Are Honeybush and Rooibos the same thing?
When you do a Google search for Honeybush, Rooibos infiltrates the top results. Although the two “teas” are similar, particularly in taste, they come from entirely different African plants and are NOT the same thing. Honeybush is the sweeter of the two, as the name suggests, and Rooibos (aka 'Red Bush') has a woodier taste. Both are delicious, healthy and naturally caffeine-free.
Both Honeybush and Rooibos contain trace minerals, and beneficial phytochemicals. Both have potential anti-cancer benefits, and Honeybush and Red Rooibos are manufactured using the same methods including oxidation to give them their beautiful red hue.
Green Rooibos is a less common type of Rooibos, with the only difference from its famous sibling being that it is not fermented/oxidized, and therefore has a greener, citrus-y taste and is higher in antioxidants (because, as the word suggests, oxidizing tea leaves means reducing the antioxidants as they bond with free radical oxygen particles in the air).
Red and Green Rooibos come from the same plant, it is just the oxidation process where they differ.
What is Honeybush?
Honeybush has the highest amount of antioxidants of any herbal tea! It is low in tannins and doesn’t become bitter with extended simmering or brewing. The longer it’s steeped, the higher the antioxidant levels! These contribute to Honeybush's immune-support benefits. It is anti-inflammatory, supports gastrointestinal health and women’s health. Wonderfully, Honeybush has no known negative side effects. Taste-wise, it is sweet and floral. This tea is soothing and delicious!
What is Rooibos?
Green or Red, Rooibos has high levels of antioxidants, many health benefits and a flavor profile that can please any tea-drinker’s palate. Red Rooibos is rich and earthy while Green Rooibos is refreshing with a citrus zing. Both types of Rooibos have antihistamine qualities making it a great choice for helping alleviate Hay Fever symptoms. Rooibos also has many skin benefits, anti-ageing properties, helps with appetite control and, as a bonus, it improves sleep. Toss out the warm milk, folks! Rooibos’ ability to relieve tension and help relax makes it an ideal bedtime beverage.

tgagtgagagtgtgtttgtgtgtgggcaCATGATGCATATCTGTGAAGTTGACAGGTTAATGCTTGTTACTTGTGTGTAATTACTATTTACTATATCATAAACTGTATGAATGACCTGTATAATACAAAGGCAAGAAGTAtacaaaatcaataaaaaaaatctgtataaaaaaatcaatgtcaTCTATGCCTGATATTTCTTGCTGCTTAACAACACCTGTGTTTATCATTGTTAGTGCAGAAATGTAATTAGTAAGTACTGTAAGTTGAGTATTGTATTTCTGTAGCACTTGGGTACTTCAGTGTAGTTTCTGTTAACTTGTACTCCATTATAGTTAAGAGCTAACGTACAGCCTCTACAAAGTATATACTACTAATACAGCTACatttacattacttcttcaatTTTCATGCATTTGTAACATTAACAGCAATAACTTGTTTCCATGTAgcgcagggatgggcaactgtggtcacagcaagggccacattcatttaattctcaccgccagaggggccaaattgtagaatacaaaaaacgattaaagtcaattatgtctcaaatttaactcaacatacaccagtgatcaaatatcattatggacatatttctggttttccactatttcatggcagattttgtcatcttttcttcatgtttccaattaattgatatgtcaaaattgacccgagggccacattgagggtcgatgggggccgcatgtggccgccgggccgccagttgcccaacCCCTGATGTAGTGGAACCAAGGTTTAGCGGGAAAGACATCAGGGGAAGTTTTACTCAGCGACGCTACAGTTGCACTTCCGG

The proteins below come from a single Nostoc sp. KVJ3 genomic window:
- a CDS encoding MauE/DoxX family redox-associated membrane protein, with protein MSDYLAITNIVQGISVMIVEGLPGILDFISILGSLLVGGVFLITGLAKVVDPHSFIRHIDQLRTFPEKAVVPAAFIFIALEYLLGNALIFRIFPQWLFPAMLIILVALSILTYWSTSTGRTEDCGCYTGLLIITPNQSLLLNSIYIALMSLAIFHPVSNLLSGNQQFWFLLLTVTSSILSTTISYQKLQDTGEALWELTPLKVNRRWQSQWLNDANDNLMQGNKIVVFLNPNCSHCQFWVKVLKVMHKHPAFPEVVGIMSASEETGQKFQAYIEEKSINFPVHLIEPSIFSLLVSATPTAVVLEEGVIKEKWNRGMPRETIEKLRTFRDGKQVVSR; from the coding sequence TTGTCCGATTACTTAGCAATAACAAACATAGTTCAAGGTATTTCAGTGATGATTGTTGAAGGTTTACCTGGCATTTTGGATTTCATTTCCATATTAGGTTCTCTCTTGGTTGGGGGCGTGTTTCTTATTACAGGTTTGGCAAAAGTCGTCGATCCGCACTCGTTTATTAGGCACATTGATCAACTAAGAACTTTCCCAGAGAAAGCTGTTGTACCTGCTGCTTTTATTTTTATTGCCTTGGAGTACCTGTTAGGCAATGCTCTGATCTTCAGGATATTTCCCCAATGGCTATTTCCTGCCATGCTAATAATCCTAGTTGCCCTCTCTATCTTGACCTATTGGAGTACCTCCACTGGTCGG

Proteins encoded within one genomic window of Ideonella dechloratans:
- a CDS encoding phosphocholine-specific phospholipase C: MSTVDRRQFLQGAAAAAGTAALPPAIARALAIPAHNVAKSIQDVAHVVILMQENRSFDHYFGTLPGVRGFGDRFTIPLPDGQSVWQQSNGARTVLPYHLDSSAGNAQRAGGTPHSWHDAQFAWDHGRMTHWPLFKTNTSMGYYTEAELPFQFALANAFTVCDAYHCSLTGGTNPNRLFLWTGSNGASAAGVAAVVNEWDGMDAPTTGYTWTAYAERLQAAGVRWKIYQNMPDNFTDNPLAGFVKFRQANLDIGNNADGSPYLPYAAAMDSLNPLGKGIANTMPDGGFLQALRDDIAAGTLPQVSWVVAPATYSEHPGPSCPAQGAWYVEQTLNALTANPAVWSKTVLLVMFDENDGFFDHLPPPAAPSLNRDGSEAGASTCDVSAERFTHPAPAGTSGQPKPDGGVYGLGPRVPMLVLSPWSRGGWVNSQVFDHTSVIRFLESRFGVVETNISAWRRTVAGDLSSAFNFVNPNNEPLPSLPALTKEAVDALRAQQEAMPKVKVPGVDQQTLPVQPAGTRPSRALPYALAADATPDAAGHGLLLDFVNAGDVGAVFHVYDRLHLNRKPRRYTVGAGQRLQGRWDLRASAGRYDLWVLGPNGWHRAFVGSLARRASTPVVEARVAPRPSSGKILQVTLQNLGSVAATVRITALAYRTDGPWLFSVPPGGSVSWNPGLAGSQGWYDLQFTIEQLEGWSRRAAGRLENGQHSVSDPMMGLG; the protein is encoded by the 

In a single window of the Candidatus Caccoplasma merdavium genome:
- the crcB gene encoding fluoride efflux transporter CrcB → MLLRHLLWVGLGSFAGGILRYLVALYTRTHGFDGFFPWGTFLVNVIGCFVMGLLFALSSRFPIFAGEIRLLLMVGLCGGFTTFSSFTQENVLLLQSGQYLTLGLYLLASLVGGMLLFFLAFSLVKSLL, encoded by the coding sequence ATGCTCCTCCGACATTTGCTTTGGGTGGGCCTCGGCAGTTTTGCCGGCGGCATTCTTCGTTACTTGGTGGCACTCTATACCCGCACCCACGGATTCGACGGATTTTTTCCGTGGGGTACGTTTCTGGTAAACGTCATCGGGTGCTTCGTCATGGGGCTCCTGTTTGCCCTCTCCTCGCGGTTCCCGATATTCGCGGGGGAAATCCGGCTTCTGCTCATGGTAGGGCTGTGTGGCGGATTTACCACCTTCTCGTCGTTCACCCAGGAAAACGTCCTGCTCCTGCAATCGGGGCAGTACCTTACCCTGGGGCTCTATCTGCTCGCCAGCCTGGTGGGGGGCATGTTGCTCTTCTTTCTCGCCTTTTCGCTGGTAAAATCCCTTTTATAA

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Where are Honeybush and Rooibos from?
All Honeybush and Rooibos are from South Africa, and no where else. Rooibos production started around 1900, going commercial in the 1930s when producers figured out how to germinate the seeds instead of harvesting the leaves from the wild. Rooibos is only grown in a 3000 square-mile area in the Cedarburg Mountains near Cape Town, South Africa.
Honeybush is even rarer: it only grows in the mountains just north of the Cape of Good Hope, and, believe it or not, is only grown in the wild. Despite decades of research, Honeybush has resisted efforts to cultivate it commercially. This may be due to as-yet-unknown interactions with ants and birds, meaning that only 25% of the world's honeybush is grown on commercial plantations and these are quite small. The rest is collected from the mountains where it grows wild.